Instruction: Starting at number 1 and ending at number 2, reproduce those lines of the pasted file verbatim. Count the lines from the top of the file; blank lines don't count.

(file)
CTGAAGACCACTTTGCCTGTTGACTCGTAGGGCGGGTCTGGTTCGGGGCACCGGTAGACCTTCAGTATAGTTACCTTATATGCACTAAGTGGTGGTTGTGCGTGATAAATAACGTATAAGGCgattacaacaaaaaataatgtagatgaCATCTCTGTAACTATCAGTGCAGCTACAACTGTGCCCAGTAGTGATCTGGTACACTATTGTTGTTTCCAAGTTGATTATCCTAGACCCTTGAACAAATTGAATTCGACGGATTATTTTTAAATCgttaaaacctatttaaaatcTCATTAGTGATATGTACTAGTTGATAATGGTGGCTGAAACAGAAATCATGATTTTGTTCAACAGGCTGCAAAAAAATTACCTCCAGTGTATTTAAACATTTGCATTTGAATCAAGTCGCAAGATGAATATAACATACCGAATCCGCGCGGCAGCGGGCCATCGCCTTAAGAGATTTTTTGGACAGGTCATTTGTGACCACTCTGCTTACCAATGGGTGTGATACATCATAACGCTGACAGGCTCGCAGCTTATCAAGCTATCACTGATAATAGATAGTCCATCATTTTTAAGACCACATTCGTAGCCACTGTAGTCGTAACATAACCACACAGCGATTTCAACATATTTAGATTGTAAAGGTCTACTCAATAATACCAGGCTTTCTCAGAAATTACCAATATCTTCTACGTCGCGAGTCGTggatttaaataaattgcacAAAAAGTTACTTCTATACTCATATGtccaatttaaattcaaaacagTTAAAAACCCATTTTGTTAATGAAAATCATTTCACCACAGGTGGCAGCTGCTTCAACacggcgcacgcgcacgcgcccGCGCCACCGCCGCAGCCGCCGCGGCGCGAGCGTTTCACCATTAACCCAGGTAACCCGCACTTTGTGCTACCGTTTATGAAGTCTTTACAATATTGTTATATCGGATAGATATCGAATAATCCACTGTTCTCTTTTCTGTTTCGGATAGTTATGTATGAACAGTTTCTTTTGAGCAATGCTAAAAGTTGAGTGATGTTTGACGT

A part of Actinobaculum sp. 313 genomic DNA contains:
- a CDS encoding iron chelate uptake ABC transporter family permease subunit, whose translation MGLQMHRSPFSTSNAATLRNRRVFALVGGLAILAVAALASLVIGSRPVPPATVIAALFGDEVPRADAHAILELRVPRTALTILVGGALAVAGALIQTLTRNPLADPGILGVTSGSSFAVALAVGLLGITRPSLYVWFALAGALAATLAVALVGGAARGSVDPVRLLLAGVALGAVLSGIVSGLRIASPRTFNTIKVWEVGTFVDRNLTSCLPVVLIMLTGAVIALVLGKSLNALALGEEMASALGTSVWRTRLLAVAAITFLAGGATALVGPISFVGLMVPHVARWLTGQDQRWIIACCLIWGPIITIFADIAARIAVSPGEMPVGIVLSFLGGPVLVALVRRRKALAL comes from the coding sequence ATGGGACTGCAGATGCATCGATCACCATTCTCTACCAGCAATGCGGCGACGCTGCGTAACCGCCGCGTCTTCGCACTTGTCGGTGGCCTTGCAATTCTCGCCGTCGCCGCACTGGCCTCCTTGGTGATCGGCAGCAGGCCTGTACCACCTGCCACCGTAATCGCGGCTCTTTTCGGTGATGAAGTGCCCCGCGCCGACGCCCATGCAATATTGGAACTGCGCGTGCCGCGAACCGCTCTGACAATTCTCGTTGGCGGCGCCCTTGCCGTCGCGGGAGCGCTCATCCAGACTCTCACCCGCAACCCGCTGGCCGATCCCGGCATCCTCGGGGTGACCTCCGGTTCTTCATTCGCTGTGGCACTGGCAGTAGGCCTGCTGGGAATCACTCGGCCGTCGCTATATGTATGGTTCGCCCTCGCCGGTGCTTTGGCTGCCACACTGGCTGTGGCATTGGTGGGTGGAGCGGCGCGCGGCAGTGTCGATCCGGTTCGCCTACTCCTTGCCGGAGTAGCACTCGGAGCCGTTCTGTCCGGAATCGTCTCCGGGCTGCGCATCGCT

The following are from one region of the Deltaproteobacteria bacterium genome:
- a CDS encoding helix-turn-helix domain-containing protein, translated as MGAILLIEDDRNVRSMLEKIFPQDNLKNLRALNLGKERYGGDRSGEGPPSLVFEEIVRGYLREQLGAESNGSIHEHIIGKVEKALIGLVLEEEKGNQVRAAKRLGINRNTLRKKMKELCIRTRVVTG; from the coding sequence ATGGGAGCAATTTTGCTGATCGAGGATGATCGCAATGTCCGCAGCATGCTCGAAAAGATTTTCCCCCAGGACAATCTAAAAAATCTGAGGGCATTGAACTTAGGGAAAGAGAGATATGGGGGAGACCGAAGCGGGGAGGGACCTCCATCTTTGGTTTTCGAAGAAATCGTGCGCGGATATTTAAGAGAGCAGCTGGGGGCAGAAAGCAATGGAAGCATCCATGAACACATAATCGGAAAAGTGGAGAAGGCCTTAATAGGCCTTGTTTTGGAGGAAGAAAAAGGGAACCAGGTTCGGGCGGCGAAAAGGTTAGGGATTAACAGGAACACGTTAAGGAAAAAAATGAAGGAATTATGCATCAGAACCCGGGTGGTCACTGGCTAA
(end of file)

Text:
CTGAAGACCACTTTGCCTGTTGACTCGTAGGGCGGGTCTGGTTCGGGGCACCGGTAGACCTTCAGTATAGTTACCTTATATGCACTAAGTGGTGGTTGTGCGTGATAAATAACGTATAAGGCgattacaacaaaaaataatgtagatgaCATCTCTGTAACTATCAGTGCAGCTACAACTGTGCCCAGTAGTGATCTGGTACACTATTGTTGTTTCCAAGTTGATTATCCTAGACCCTTGAACAAATTGAATTCGACGGATTATTTTTAAATCgttaaaacctatttaaaatcTCATTAGTGATATGTACTAGTTGATAATGGTGGCTGAAACAGAAATCATGATTTTGTTCAACAGGCTGCAAAAAAATTACCTCCAGTGTATTTAAACATTTGCATTTGAATCAAGTCGCAAGATGAATATAACATACCGAATCCGCGCGGCAGCGGGCCATCGCCTTAAGAGATTTTTTGGACAGGTCATTTGTGACCACTCTGCTTACCAATGGGTGTGATACATCATAACGCTGACAGGCTCGCAGCTTATCAAGCTATCACTGATAATAGATAGTCCATCATTTTTAAGACCACATTCGTAGCCACTGTAGTCGTAACATAACCACACAGCGATTTCAACATATTTAGATTGTAAAGGTCTACTCAATAATACCAGGCTTTCTCAGAAATTACCAATATCTTCTACGTCGCGAGTCGTggatttaaataaattgcacAAAAAGTTACTTCTATACTCATATGtccaatttaaattcaaaacagTTAAAAACCCATTTTGTTAATGAAAATCATTTCACCACAGGTGGCAGCTGCTTCAACacggcgcacgcgcacgcgcccGCGCCACCGCCGCAGCCGCCGCGGCGCGAGCGTTTCACCATTAACCCAGGTAACCCGCACTTTGTGCTACCGTTTATGAAGTCTTTACAATATTGTTATATCGGATAGATATCGAATAATCCACTGTTCTCTTTTCTGTTTCGGATAGTTATGTATGAACAGTTTCTTTTGAGCAATGCTAAAAGTTGAGTGATGTTTGACGT

A part of Actinobaculum sp. 313 genomic DNA contains: